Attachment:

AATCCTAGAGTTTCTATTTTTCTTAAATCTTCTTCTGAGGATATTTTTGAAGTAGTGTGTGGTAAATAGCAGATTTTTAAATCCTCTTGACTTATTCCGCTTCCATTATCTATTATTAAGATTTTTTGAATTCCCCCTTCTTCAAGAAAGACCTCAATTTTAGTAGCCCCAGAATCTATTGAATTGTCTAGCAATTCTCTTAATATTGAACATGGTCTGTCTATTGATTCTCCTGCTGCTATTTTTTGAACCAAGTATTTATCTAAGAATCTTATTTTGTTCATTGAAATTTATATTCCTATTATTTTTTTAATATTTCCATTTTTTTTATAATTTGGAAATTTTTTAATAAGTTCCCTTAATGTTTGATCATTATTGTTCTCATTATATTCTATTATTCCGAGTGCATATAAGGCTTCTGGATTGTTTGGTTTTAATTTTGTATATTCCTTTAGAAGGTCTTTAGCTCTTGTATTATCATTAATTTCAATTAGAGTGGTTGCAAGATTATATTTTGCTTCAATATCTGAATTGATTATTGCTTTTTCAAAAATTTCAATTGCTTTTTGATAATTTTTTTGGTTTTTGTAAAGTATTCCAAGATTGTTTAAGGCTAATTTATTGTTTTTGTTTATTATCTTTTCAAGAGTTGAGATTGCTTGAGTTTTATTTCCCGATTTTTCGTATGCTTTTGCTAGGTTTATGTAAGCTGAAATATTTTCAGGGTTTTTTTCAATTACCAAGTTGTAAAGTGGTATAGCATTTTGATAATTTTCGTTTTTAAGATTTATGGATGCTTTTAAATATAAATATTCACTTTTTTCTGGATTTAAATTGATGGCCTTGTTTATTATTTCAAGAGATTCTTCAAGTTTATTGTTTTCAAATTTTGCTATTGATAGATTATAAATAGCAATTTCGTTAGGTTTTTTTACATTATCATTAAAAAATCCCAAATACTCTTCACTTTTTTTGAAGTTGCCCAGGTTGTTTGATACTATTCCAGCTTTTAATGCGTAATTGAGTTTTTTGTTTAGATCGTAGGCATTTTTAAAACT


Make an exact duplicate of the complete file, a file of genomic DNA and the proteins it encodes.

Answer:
AATCCTAGAGTTTCTATTTTTCTTAAATCTTCTTCTGAGGATATTTTTGAAGTAGTGTGTGGTAAATAGCAGATTTTTAAATCCTCTTGACTTATTCCGCTTCCATTATCTATTATTAAGATTTTTTGAATTCCCCCTTCTTCAAGAAAGACCTCAATTTTAGTAGCCCCAGAATCTATTGAATTGTCTAGCAATTCTCTTAATATTGAACATGGTCTGTCTATTGATTCTCCTGCTGCTATTTTTTGAACCAAGTATTTATCTAAGAATCTTATTTTGTTCATTGAAATTTATATTCCTATTATTTTTTTAATATTTCCATTTTTTTTATAATTTGGAAATTTTTTAATAAGTTCCCTTAATGTTTGATCATTATTGTTCTCATTATATTCTATTATTCCGAGTGCATATAAGGCTTCTGGATTGTTTGGTTTTAATTTTGTATATTCCTTTAGAAGGTCTTTAGCTCTTGTATTATCATTAATTTCAATTAGAGTGGTTGCAAGATTATATTTTGCTTCAATATCTGAATTGATTATTGCTTTTTCAAAAATTTCAATTGCTTTTTGATAATTTTTTTGGTTTTTGTAAAGTATTCCAAGATTGTTTAAGGCTAATTTATTGTTTTTGTTTATTATCTTTTCAAGAGTTGAGATTGCTTGAGTTTTATTTCCCGATTTTTCGTATGCTTTTGCTAGGTTTATGTAAGCTGAAATATTTTCAGGGTTTTTTTCAATTACCAAGTTGTAAAGTGGTATAGCATTTTGATAATTTTCGTTTTTAAGATTTATGGATGCTTTTAAATATAAATATTCACTTTTTTCTGGATTTAAATTGATGGCCTTGTTTATTATTTCAAGAGATTCTTCAAGTTTATTGTTTTCAAATTTTGCTATTGATAGATTATAAATAGCAATTTCGTTAGGTTTTTTTACATTATCATTAAAAAATCCCAAATACTCTTCACTTTTTTTGAAGTTGCCCAGGTTGTTTGATACTATTCCAGCTTTTAATGCGTAATTGAGTTTTTTGTTTAGATCGTAGGCATTTTTAAAACT